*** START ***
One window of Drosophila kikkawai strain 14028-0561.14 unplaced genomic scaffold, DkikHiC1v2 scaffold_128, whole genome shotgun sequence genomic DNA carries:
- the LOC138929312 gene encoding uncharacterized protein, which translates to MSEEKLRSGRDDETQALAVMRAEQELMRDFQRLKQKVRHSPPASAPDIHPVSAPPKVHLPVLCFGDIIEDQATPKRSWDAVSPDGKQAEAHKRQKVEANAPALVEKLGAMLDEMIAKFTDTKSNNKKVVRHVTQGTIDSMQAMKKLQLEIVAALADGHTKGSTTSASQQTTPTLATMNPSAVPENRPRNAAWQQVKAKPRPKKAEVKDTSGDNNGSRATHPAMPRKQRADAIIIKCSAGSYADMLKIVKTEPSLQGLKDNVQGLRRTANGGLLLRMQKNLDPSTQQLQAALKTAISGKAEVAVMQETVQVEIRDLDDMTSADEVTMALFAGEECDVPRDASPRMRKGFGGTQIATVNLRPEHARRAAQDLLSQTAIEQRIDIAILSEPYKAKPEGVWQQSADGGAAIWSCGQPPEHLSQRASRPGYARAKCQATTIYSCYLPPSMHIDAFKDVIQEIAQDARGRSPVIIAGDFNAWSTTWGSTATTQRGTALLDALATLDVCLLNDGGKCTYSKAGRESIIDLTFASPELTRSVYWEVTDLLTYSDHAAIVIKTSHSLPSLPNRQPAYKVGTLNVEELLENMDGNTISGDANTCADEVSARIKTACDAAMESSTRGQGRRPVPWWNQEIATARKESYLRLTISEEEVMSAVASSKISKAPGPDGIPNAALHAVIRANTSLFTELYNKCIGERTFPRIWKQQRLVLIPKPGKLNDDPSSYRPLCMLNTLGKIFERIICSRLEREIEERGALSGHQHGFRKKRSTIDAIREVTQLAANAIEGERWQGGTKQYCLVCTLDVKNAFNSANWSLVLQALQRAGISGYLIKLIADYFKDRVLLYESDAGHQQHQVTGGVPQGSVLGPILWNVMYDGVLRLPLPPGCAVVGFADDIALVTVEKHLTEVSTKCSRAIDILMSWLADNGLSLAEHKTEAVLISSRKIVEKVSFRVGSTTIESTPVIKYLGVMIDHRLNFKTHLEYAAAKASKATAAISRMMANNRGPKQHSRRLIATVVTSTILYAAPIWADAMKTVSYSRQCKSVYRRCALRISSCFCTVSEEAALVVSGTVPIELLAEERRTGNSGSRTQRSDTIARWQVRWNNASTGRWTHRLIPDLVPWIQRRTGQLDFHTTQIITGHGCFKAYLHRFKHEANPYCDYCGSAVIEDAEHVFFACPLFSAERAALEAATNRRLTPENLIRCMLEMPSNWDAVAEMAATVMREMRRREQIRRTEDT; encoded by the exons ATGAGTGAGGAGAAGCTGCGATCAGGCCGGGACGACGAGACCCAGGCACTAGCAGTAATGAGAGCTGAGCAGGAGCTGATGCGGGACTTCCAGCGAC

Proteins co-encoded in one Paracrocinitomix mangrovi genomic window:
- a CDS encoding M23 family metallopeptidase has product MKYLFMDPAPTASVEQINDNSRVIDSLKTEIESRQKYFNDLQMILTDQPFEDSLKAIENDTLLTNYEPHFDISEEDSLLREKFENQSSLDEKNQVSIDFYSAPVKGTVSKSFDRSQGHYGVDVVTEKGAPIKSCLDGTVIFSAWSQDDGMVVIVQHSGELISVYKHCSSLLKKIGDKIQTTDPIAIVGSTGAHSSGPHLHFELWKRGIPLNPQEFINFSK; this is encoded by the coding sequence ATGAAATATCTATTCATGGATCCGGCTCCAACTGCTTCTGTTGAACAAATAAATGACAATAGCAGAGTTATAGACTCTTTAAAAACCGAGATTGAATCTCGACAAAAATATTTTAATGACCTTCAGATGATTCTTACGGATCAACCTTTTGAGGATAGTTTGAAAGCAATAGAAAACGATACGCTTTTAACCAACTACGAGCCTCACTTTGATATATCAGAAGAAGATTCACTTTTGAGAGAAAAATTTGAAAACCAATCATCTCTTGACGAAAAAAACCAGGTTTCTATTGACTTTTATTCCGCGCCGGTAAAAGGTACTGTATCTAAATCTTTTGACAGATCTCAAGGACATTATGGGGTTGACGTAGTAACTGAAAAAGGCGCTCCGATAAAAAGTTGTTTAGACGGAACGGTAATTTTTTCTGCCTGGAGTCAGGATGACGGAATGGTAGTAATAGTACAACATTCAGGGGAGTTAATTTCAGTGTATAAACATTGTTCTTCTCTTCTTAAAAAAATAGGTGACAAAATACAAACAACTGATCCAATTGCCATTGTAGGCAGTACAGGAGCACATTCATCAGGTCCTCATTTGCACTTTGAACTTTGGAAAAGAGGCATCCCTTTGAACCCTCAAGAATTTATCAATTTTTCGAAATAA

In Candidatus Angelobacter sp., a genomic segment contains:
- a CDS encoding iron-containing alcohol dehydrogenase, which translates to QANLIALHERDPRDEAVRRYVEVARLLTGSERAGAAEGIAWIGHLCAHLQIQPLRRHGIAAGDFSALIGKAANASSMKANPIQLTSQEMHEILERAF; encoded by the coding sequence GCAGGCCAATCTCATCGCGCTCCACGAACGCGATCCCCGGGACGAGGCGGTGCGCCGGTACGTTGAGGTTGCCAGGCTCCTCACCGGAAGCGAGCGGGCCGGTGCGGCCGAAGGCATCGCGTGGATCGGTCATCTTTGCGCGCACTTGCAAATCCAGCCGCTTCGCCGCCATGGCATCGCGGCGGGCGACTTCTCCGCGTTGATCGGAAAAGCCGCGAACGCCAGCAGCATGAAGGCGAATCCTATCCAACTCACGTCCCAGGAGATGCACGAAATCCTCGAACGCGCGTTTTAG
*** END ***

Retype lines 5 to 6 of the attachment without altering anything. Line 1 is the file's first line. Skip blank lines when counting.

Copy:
In Candidatus Angelobacter sp., a genomic segment contains:
- a CDS encoding iron-containing alcohol dehydrogenase, which translates to QANLIALHERDPRDEAVRRYVEVARLLTGSERAGAAEGIAWIGHLCAHLQIQPLRRHGIAAGDFSALIGKAANASSMKANPIQLTSQEMHEILERAF; encoded by the coding sequence GCAGGCCAATCTCATCGCGCTCCACGAACGCGATCCCCGGGACGAGGCGGTGCGCCGGTACGTTGAGGTTGCCAGGCTCCTCACCGGAAGCGAGCGGGCCGGTGCGGCCGAAGGCATCGCGTGGATCGGTCATCTTTGCGCGCACTTGCAAATCCAGCCGCTTCGCCGCCATGGCATCGCGGCGGGCGACTTCTCCGCGTTGATCGGAAAAGCCGCGAACGCCAGCAGCATGAAGGCGAATCCTATCCAACTCACGTCCCAGGAGATGCACGAAATCCTCGAACGCGCGTTTTAG